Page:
Take the time to figure out how you panic.

What do you picture, what do you tell yourself, what do you remember, what do you imagine, where and what kind of bodily shift do you become aware of?

Realize that these are just processes that have become linked together inside you; they may or may not have anything useful or accurate to tell you about what the world around you, or what is "right" for you.

After you notice them, deliberately modulate them.

Make the pictures bigger or smaller, nearer or farther, move them above you or below you; make the voices softer or louder or more soothing or more playful.

Notice how the feelings change.

Change the content of the pictures, and what you are telling yourself.

Register how your feelings change even more.

Do this repeatedly, for several minutes, without interruption... so you that your brain builds new links, and new automatic habits.

Do this again, and again, and again... and notice that you've now turned the old habit of panic into a new habit of guiding yourself into the feelings you want to have for yourself.
posted by darth_tedious at 12:10 PM on February 24, 2012 [2 favorites]

Has any professional ever evaluated you for OCD? If you think there is a chance OCD might fit you, be sure to find a specialist. Many therapists think they can treat it, but only a cognitive behavioral therapist trained specifically in OCD really can. (OCD can take forms quite different from Hollywood stereotypes).
posted by Original 1928 Flavor at 1:06 PM on February 24, 2012 [1 favorite]

I am not a therapist or anything, and I'm not saying you have OCD, but I have OCD and this is exactly what I do. Zoloft helps a lot but in high-stress situations it comes back. Last time, my therapist said something that really resonated: if you are actually thinking about breaking up, you'll be contemplating it for a while and thinking about when the best time is to break up with him and all that instead of being like OMGINEEDTOBREAK UP RIGHTNOWWWWWWWWWWW. Have you ever had friends in relationships that they wanted to end? How long did it typically take them to make a decision? Something to think about. Also, looking up ROCD (relationship OCD) might be helpful.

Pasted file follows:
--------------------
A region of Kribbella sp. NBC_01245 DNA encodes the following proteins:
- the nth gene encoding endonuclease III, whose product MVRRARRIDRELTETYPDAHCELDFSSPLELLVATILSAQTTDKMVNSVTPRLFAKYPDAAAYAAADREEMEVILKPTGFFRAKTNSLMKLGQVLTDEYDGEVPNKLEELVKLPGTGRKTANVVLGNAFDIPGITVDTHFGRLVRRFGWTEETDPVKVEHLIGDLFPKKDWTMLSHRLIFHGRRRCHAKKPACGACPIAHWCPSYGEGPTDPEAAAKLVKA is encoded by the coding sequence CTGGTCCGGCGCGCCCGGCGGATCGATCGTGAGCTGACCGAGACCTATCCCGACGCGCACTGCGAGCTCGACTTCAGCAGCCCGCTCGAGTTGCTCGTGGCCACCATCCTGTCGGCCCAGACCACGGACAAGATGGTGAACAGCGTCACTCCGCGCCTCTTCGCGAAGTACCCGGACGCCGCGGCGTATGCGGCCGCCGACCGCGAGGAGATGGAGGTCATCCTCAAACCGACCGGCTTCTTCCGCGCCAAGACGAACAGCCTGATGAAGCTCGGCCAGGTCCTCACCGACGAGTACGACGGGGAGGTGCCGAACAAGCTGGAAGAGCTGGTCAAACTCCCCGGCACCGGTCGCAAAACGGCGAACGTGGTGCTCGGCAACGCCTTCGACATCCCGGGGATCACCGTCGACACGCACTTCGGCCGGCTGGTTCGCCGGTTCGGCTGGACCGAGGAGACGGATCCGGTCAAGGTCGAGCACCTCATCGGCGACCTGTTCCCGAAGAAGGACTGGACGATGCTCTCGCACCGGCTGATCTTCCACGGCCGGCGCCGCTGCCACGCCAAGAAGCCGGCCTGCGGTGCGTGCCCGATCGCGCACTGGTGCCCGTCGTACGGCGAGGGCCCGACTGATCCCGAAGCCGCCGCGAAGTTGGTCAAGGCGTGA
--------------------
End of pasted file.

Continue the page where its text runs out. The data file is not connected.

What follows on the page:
posted by tweedle at 3:23 PM on February 24, 2012 [1 favorite]

At least until you figure this out, if do not want to dump him and you are afraid that Saturday night, if you drink, you will dump him even though you haven't decided to do that and wouldn't right now if you didn't drink, then perhaps it would be helpful just not to drink on Saturday night. (And, as they say in AA, whatever causes trouble, is trouble.)
posted by Anitanola at 5:42 PM on February 24, 2012

Seconding ROCD - I've been through exactly what you're going through, and that was what I sought therapy/help for (successfully, I might add).